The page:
Private Equity’s Use of ‘Cultural Fit’ and Its Impact on Gender Diversity

July 21, 2020

Private equity firms are renowned for utilizing highly analytical, data-driven processes to identify deals and maximize return on investment.

Yet despite this reputed attention to detail, funds often reject qualified portfolio company candidates on the basis of a vague criteria: cultural fit.

Cultural fit is widely understood as the degree to which a candidate’s soft skills and personality fit with the culture of the company and sponsor fund.

While there is little doubt a true culture clash in the C-suite can disrupt an investment, the ambiguity underlying many funds’ definition of cultural fit often allows bias to impact evaluations of human capital.

In AlixPartners’ 2017 annual private equity survey, 50% of surveyed investors claimed their biggest hiring obstacle was assessing a candidate’s fit into a company’s culture. The urgent hiring timelines commonly present in PE can make determining soft skill compatibility a challenge, yet this issue is often exacerbated by a lack of clarity on the criteria being evaluated.

While a surface-level definition of cultural fit can be helpful in hiring an executive who will seamlessly transition into a company, it can also create environments comprised of a homogenous population.

Cultural fit is a vague evaluation criterium, and psychological data has found vague criteria can be more easily distorted by bias. This cloudiness may contribute to a lack of gender diversity both in fund and portfolio company leadership.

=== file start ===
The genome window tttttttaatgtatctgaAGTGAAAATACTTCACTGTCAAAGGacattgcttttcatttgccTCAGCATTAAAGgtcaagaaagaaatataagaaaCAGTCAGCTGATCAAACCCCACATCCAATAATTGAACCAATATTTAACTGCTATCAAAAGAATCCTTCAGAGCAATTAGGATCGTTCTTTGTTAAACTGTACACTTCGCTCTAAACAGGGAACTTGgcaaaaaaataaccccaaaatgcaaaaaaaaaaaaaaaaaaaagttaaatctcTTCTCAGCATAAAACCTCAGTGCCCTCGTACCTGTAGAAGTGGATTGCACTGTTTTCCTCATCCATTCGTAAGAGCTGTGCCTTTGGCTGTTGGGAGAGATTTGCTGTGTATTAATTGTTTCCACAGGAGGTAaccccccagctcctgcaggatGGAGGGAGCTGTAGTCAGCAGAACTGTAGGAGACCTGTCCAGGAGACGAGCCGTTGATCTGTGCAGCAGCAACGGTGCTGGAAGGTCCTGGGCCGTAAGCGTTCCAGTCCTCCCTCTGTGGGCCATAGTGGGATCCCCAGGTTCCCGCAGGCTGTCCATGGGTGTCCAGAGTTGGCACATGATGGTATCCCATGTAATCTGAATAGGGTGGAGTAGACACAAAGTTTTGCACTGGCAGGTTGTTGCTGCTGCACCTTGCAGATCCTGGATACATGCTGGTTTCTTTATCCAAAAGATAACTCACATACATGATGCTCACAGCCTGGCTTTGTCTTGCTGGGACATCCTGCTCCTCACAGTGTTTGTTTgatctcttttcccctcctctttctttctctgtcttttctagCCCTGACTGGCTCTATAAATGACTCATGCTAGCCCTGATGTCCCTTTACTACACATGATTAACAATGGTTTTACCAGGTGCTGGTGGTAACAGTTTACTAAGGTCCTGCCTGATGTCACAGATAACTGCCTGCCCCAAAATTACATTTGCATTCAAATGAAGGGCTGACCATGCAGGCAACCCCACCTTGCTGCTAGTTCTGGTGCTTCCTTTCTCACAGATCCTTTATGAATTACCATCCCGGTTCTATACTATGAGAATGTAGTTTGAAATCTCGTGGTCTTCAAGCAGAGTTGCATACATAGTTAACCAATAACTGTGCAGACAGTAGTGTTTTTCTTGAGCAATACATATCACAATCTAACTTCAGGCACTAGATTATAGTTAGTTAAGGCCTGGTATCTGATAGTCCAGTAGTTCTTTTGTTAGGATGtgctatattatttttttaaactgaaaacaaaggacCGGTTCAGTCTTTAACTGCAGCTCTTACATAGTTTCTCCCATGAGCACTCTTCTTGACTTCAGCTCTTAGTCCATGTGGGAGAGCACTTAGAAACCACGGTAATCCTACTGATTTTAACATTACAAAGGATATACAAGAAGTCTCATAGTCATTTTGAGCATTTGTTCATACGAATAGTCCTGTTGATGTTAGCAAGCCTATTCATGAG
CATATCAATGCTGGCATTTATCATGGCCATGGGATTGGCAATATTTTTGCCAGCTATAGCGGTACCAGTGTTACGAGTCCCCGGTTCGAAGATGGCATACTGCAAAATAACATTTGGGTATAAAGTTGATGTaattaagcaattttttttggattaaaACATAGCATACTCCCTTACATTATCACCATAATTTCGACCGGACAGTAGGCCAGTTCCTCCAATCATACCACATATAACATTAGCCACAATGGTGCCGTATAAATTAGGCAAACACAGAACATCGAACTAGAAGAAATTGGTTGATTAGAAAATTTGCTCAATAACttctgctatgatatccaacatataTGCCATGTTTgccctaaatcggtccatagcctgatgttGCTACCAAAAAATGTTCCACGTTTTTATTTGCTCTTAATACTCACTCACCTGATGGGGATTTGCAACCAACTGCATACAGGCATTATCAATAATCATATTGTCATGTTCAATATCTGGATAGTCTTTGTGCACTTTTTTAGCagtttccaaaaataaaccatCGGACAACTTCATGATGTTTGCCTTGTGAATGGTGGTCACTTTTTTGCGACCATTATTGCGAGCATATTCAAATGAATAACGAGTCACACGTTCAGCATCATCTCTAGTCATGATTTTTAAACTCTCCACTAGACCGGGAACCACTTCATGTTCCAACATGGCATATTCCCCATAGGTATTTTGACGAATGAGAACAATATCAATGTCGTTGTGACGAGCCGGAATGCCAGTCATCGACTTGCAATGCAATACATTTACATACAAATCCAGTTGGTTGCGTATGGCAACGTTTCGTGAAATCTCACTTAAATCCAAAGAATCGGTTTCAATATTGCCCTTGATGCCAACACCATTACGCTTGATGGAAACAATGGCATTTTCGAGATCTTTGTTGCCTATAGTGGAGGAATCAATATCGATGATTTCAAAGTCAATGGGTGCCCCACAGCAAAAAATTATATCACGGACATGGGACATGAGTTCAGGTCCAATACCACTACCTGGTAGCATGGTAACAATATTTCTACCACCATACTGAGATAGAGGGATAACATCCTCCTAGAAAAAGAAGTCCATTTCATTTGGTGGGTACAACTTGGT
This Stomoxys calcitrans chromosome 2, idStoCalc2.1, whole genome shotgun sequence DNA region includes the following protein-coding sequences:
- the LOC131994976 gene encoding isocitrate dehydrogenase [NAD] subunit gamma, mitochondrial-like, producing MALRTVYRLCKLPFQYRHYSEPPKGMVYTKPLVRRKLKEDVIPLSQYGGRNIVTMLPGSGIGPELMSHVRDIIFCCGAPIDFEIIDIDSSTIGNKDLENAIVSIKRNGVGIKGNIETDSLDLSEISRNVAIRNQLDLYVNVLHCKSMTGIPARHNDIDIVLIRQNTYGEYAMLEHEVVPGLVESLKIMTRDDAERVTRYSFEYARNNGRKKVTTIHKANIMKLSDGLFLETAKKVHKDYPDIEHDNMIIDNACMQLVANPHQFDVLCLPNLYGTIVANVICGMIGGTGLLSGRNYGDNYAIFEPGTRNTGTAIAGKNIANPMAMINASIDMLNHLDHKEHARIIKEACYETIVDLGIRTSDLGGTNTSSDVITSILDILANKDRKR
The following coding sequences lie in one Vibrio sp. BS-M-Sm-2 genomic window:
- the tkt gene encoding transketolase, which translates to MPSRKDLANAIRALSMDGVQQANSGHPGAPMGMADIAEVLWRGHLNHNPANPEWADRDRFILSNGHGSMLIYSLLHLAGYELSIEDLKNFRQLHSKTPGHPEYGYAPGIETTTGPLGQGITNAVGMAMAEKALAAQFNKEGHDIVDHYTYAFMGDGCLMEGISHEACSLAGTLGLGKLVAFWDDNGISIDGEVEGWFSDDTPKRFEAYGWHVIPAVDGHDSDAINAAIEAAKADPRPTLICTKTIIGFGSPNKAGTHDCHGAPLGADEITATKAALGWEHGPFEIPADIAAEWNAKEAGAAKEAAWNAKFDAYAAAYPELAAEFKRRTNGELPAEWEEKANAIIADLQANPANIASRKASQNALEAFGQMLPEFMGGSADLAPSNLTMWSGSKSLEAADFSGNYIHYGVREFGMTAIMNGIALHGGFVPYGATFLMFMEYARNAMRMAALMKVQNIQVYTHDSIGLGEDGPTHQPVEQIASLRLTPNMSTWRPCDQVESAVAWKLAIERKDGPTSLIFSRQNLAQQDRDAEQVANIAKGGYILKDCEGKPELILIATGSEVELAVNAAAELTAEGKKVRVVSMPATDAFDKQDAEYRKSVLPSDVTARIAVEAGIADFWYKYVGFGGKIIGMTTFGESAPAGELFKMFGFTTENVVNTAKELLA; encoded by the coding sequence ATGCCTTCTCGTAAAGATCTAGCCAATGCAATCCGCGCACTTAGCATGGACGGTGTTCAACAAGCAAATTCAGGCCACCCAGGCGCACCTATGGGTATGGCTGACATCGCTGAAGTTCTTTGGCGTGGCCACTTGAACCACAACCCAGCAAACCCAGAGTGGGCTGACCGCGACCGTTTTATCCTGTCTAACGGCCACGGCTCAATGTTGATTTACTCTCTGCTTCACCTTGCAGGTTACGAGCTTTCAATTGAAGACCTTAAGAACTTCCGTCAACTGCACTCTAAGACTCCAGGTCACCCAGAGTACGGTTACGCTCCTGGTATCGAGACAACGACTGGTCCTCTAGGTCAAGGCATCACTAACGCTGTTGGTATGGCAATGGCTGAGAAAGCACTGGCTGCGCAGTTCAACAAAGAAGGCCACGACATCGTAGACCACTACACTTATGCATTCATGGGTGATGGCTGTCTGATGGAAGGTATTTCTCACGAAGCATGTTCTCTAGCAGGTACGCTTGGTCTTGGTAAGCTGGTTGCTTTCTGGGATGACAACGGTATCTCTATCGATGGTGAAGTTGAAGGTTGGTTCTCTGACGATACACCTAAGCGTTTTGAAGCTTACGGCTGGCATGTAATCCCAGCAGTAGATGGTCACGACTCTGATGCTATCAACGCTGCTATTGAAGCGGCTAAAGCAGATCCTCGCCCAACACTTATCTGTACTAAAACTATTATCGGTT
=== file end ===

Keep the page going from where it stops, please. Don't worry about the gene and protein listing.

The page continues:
Women constituted only 17.9% of PE professionals worldwide in 2019, the smallest percentage of any asset class.

Humans tend to connect socially with those who share similarities to themselves. Therefore, while the use of cultural fit may be well intentioned to create a cohesive work environment, human tendency can lead to other results. Because many C-suite executive teams and private equity firms are comprised of white men, this tendency can perpetuate the hiring of white men with similar backgrounds.

Only 12.5% of Falcon’s placed candidates over the previous three years have been women despite active efforts to engage more female executives.

This low percentage is in part due to the number of women who apply for these positions, as obstacles in the career pipeline (such as child rearing and previous hiring/promotion bias) often make it difficult for women to achieve the type of trajectory many funds consider a prerequisite for an executive role or even to perceive themselves qualified.

With so few women achieving the trajectory required to interview for these positions, the elimination of female candidates due to a criterion as vague as cultural fit does significant damage to the progression of women into the C-suite.

This lack of gender diversity is unfortunate not only for the qualified female candidates who are overlooked for these opportunities, but also the firms that turn them down, as greater gender diversity among corporate leadership has been shown to lead to higher profitability.

High level executives are often seen as strong, outspoken, and driven leaders — characteristics traditionally viewed as male traits. If a woman embodies these traits, she therefore possesses attributes that are traditionally non-female. Such a violation of gender standards has been shown to lead women to be interpreted as less favorable and less psychologically healthy than women who do not violate these standards. Many consider extroversion and charisma in a male executive signs of a good leader, yet a woman who possesses these same traits may be categorized as “self-promoting.” Unstructured processes for defining and assessing “cultural fit” increase the likelihood of such double standards subconsciously emerging during the hiring process.